I also want you to feel free to change up the ingredients to suit what you have, and what you like. I guess the main elements of cucumber, yoghurt and herbs are required, but use whatever yoghurt you like – dairy or plant-based. I suspect it will be rather good with a tangy yoghurt made from goat milk, if that’s your thing. If you don’t like fennel, leave it out. If you have mint and basil instead of the herbs listed here, also fine. The chilling time can be substituted by a 10-minute blast in the freezer, by adding ice cubes to the soup, or a combination of both. It’s hot; just do what you like.
Freecipe: Chilled Cucumber and Fennel Soup
Serves: The amount I use here serves 4 as a light lunch or 6 as a starter. If you use fewer ingredients, your servings may vary
Prep Time: 10 minutes, plus as much chilling time as you have
A couple of large (English) cucumbers
Half a bulb fennel, core removed
A small bunch of herbs. I used parsley, dill, and tarragon. Any herbs of your choice will be good here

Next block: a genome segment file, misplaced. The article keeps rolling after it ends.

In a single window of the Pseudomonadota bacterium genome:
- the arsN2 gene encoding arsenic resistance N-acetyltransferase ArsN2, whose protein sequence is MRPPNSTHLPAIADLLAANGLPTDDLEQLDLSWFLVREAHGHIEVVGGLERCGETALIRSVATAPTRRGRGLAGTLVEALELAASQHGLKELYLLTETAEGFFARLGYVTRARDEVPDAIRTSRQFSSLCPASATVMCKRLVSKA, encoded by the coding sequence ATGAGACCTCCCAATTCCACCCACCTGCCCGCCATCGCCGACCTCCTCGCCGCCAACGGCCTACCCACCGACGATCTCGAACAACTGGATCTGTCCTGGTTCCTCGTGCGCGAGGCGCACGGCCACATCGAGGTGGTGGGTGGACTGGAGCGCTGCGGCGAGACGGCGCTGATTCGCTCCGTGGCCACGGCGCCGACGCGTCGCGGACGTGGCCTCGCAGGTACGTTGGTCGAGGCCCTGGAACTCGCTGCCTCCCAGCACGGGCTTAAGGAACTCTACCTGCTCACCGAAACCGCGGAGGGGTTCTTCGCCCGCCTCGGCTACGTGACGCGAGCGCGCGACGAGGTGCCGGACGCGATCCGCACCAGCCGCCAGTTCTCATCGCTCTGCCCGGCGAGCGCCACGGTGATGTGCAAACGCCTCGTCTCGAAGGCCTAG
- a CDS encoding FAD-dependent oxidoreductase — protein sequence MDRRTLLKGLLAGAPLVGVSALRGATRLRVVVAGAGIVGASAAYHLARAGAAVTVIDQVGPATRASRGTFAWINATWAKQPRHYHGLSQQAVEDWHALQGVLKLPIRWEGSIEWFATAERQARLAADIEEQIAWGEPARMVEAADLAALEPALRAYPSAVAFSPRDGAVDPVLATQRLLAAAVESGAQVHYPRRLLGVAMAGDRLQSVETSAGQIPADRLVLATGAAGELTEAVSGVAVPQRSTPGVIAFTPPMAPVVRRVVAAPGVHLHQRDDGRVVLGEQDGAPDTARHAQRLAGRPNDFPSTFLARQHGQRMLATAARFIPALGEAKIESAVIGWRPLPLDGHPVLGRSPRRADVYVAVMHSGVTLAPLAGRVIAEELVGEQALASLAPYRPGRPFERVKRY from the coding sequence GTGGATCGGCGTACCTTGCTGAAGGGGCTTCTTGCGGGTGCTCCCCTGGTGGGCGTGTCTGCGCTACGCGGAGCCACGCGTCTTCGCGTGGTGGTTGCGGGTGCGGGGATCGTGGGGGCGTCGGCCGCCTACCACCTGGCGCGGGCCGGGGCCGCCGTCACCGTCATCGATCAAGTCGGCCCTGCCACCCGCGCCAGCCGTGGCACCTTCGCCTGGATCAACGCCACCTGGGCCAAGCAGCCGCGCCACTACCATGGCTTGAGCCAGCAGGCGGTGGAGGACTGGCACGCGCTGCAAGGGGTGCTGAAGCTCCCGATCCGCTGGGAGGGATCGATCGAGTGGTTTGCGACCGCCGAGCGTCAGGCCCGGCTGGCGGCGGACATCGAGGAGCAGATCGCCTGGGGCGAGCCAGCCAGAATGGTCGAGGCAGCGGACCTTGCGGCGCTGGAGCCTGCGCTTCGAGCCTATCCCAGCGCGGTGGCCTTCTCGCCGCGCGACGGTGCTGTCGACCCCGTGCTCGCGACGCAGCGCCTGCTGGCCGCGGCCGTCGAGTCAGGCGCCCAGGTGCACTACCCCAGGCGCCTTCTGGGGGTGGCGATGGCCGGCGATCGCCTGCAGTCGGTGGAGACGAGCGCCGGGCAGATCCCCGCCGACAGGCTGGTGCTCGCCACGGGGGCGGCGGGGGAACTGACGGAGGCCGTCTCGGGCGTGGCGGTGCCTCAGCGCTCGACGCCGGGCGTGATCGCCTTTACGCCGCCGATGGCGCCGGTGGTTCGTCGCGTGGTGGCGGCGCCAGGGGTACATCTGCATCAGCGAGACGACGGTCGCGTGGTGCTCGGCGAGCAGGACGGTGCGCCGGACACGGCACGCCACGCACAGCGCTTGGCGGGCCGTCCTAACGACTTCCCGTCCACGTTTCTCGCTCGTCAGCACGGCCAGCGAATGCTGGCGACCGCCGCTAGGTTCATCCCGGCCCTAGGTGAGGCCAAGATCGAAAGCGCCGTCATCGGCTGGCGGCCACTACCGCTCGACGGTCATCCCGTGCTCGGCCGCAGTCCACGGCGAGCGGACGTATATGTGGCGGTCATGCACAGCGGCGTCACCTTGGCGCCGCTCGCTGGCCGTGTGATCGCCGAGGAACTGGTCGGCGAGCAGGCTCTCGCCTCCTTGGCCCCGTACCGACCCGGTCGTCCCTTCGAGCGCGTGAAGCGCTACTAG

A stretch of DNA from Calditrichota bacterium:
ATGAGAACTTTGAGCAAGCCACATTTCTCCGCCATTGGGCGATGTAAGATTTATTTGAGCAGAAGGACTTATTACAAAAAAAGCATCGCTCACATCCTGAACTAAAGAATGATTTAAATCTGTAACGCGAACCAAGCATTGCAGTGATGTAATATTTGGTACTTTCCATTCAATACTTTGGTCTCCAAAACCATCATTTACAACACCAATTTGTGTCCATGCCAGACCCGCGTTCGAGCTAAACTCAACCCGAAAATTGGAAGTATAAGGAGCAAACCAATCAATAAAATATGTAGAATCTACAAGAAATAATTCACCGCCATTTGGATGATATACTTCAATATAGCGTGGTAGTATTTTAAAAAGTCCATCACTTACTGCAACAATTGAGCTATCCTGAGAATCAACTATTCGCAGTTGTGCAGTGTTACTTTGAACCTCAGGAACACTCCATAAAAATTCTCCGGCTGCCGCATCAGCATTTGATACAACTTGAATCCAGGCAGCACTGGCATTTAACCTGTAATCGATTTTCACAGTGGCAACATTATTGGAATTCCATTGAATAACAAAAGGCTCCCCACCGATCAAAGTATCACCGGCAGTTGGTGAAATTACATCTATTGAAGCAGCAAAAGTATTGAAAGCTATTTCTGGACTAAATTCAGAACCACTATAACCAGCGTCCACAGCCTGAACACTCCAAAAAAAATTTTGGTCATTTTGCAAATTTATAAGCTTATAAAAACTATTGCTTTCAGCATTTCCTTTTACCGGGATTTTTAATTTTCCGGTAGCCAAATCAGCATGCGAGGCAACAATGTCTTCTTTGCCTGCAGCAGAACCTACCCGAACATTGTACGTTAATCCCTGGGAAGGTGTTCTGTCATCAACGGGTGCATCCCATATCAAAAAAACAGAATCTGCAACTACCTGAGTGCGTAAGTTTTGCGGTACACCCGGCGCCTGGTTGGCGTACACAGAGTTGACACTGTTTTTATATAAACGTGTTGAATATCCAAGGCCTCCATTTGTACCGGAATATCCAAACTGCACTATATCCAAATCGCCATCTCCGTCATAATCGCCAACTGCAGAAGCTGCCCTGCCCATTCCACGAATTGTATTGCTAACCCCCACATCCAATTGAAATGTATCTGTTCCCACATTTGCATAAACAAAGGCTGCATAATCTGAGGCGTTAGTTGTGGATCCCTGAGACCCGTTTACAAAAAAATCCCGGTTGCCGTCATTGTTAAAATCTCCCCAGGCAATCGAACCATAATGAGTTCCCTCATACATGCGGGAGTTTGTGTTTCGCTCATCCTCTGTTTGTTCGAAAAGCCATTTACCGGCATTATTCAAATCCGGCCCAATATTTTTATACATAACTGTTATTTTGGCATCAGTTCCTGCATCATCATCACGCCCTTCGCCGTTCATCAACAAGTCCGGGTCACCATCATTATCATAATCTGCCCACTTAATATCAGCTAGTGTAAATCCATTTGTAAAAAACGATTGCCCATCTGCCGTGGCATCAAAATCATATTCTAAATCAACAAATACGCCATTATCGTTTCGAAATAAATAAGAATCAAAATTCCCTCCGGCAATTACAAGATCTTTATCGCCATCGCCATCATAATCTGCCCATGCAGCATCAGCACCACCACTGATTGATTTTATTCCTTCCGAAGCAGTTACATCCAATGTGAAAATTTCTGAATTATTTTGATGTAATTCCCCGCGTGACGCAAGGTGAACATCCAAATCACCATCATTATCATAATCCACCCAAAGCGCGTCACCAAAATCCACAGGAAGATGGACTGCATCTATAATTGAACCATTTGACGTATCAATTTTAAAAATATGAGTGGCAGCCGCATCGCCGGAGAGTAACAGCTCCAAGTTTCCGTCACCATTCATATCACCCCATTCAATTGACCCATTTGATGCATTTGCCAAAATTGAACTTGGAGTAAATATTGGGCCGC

A small shallot, or about a quarter of an onion, or some spring onions
A garlic clove
Citrus juice to taste. I used the juice of half a lemon. Limes or finger limes would also work well. I suspect yuzu might be interesting. Experiment with whatever citrus in whatever proportions you have
Sunflower seeds or soaked cashews (optional). I chose not to use them in the version photographed here
Natural yoghurt, quark or fromage frais of your choice. Plant-based or the dairy version is up to you. Whichever you use, use the thickest version available, such as Greek-style yoghurt.
A good glug of the tastiest extra virgin olive oil that you have. I used about 5 tbsp for this amount of vegetables.